Monthly Archives: March, 2012

Steve Clowney, ‘The Property Canon’

“In 2006, Prawfsblawg put together a ‘canons project’, which attempted to compile a list of the most classic works in each legal discipline (here’s the link to the post on canonical property works). PropertyProf’s own Ben Barros suggested the following list: …” (more) [Steve Clowney, PropertyProf Blog, 30 March]

Nadia Sawicki, ‘Patient Protection and Decision Aid Quality: Regulatory and Tort Law Approaches’

Abstract: One of the most enduring debates at the intersection of administrative and tort law focuses on the challenge of identifying the most effective means of ensuring consumer safety. In some circumstances, standard-setting administrative regulations may be sufficient to protect consumers from harm while at the same supporting the growth of valuable industries. In other […]

Ruth Sefton-Green, ‘How far can we go when using the English language for private law in the EU?’

Abstract: This paper investigates how far we can go when using the English language, were it to be the working/drafting language for European private law in the EU. Conscious of the fact that a drafting language is only the tip of the iceberg of interpretation difficulties faced by the law upon implementation and during adjudication, […]

Robert Suggs, ‘A Copyright Law for a Social Species’

Abstract: Arguments about the proper scope of copyright protection focus on the economic consequences of varying degrees of protection. Most analysts view copyright as an economic phenomenon, and the size and health of our copyright industries measure the success of copyright policies. The constitutional text granting Congress the copyright power and the nature of special […]

Sheila Scheuerman, ‘Against Liability for Private Risk-Exposure’

Abstract: Can a plaintiff who has not yet suffered an injury sue based on the risk of future harm? After decades of addressing whether these “no injury” or “unmanifested defect” suits are cognizable, courts today are intractably divided. This conflict has created incentives for forum-shopping as plaintiffs search for a jurisdiction friendly to “no injury” […]

Ursula Pachl, ‘The Common European Sales Law – Have the Right Choices Been Made? A Consumer Policy Perspective’

Abstract: From a broader policy point of view, introducing an optional regulatory tool with the aim of replacing national consumer law (itself based on EU legislation), even if only for cross‐border contracts at first puts the entire raison d’être of the consumer law acquis into question. The harmonisation of EU consumer law has been one […]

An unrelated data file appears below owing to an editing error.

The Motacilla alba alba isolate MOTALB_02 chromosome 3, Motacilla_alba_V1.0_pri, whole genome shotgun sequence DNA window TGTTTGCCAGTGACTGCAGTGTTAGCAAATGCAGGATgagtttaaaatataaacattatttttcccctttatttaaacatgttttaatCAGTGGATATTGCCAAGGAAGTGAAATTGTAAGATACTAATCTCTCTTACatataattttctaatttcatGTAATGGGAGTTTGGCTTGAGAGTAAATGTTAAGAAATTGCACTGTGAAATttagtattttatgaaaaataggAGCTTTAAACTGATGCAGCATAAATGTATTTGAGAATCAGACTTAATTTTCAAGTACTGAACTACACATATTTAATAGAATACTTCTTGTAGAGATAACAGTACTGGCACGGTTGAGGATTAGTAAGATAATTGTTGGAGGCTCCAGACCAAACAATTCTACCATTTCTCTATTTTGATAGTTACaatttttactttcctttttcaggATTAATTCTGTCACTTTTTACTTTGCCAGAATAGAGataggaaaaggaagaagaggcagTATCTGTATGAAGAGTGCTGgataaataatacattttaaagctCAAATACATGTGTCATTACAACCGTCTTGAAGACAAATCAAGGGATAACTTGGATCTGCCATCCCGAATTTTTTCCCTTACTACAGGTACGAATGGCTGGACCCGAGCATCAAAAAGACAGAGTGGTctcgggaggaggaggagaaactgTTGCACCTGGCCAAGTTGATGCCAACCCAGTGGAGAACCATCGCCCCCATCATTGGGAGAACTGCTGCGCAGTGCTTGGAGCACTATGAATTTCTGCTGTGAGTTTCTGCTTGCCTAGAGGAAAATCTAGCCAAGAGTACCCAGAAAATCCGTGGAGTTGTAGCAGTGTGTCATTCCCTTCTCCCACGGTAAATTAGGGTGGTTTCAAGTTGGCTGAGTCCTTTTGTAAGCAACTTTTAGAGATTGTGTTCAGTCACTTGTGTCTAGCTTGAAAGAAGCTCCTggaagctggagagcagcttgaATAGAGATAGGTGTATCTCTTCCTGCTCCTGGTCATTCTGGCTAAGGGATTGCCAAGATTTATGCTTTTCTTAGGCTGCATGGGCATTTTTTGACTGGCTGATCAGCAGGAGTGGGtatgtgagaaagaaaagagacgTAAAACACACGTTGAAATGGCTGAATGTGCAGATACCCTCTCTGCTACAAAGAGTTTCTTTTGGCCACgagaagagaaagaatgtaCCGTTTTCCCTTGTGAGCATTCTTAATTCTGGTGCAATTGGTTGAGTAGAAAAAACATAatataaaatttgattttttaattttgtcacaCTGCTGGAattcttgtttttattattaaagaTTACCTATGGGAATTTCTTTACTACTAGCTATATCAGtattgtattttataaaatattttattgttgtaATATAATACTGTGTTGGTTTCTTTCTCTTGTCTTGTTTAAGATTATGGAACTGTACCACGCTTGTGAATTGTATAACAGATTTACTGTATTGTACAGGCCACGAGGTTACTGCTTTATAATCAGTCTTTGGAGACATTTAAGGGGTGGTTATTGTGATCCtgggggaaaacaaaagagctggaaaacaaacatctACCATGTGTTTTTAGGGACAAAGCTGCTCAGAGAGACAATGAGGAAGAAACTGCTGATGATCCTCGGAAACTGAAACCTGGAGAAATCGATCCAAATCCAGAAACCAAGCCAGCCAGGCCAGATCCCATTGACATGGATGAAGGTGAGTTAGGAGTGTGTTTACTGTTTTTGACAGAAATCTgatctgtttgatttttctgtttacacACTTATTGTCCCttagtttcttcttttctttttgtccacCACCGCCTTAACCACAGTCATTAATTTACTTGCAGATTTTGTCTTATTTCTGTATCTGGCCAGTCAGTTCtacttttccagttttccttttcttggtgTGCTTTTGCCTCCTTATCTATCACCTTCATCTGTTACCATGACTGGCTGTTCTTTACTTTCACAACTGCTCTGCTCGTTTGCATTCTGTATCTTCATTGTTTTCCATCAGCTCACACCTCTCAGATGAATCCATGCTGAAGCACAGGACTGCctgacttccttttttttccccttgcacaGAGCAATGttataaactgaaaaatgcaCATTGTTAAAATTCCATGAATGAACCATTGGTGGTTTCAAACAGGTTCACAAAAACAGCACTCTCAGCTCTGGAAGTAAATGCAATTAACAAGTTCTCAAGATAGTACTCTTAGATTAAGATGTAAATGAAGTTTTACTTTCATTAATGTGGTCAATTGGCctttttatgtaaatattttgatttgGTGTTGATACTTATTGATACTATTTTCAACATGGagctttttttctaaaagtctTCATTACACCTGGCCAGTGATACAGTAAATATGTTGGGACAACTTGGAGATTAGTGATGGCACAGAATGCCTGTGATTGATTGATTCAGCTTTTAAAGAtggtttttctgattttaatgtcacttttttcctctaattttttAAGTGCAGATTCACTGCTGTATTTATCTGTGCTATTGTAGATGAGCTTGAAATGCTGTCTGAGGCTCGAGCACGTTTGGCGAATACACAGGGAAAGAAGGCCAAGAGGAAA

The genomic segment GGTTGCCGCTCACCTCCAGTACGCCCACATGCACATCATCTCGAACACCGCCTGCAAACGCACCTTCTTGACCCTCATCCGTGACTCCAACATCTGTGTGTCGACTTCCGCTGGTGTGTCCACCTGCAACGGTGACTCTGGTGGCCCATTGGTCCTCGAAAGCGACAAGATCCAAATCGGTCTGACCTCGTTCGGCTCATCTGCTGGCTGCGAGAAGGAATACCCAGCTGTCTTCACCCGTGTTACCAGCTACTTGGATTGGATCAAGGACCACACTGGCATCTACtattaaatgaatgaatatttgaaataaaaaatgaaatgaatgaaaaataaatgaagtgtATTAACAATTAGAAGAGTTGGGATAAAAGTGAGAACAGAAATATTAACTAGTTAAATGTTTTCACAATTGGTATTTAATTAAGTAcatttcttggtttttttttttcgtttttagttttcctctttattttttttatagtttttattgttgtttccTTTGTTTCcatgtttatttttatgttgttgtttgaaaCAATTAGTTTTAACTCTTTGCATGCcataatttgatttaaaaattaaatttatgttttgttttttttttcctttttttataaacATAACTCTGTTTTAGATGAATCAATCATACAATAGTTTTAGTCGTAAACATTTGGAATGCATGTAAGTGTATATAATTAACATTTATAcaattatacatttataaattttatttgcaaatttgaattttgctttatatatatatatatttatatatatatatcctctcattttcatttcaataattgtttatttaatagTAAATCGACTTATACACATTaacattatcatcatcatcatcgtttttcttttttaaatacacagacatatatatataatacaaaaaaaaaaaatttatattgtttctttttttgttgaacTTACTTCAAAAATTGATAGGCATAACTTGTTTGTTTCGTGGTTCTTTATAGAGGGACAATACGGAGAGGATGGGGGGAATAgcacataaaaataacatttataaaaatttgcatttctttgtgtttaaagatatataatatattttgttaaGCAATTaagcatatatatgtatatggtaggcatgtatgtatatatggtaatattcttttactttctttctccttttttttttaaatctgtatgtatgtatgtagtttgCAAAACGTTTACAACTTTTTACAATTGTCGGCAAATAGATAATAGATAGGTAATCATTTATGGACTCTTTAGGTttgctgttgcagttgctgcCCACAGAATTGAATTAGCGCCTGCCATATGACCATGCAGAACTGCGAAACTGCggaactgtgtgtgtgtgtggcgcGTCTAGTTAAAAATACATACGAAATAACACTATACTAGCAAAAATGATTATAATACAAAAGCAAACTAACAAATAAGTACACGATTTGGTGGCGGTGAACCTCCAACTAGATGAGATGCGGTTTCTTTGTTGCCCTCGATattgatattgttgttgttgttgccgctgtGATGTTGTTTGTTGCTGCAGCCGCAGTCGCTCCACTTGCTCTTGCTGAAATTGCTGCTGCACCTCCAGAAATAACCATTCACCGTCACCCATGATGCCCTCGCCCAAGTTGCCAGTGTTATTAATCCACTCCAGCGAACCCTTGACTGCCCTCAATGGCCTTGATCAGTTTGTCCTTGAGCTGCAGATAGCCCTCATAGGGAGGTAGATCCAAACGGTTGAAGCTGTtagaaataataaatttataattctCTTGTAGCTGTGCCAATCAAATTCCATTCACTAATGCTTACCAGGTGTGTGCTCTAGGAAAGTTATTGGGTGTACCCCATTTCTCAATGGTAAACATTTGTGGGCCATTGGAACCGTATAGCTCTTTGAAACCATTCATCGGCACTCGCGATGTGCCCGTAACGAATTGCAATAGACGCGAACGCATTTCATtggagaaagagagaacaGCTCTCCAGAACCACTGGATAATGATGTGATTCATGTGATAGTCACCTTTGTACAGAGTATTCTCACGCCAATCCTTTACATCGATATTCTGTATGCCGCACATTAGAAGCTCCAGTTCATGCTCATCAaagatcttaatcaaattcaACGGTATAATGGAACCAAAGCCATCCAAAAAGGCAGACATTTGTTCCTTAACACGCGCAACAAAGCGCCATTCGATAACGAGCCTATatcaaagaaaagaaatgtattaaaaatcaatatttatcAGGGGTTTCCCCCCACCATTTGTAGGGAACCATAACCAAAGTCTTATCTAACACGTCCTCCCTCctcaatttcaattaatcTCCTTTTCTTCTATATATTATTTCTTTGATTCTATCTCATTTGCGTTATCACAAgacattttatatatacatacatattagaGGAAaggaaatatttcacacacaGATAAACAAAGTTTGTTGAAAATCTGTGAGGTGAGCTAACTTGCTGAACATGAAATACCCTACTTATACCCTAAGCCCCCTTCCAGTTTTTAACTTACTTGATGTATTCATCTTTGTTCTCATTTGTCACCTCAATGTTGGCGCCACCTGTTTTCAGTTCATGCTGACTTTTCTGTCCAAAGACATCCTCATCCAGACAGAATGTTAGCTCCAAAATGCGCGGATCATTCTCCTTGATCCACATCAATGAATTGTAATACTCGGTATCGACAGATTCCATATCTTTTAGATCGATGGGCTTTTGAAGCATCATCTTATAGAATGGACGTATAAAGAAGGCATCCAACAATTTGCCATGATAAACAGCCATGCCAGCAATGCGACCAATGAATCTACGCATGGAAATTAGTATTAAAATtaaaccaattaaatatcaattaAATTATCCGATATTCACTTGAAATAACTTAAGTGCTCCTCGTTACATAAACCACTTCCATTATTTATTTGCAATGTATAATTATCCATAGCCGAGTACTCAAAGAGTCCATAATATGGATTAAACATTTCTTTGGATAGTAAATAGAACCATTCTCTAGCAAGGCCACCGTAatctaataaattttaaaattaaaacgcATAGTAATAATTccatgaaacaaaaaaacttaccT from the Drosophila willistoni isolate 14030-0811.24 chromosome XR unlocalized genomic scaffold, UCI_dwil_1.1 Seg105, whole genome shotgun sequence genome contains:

Bruce Ziff, ‘Yet Another Function for the Numerus Clausus Principle of Property Rights, and a Useful One at That’

Abstract: In recent years increased attention has been paid to the numerus clausus principle – the recognition of a limited, though not fully closed, set of property entitlements. An impressive number of rationales (eight by my tally) for that principle have already been offered. In this paper I claim that these arguments are incomplete. I […]

Smith and Saunig, ‘Re-Conceptualizing the Law of Nuisance Through a Theory of Economic Captivity’

Abstract: Generally, the fact that a plaintiff comes to a nuisance is not a per se defense to a nuisance action. This defense is viewed in many jurisdictions as but a factor in determining whether a defendant’s conduct is an unreasonable interference with use and enjoyment of a neighbor’s property. In principle, two other affirmative […]

Christine Schwöbel, ‘Whither the Private in Global Governance?’

Abstract: In international legal scholarship, global governance ideas are being framed exclusively with recourse to public law – at the expense of private law. In this paper I question what the obscuring of private law conceptions and methodologies implies and whether international lawyers should pay more attention to such private law. Significantly, the burial or […]

Christian Turner, ‘State Action Problems’

Abstract: The state action doctrine is a mess. Explanations for why federal courts sometimes treat the private actions of private parties as public actions subject to the Constitution, like the Supreme Court did in Shelley v. Kraemer, are either vastly overinclusive or fail to explain our law and values. A better approach is to understand […]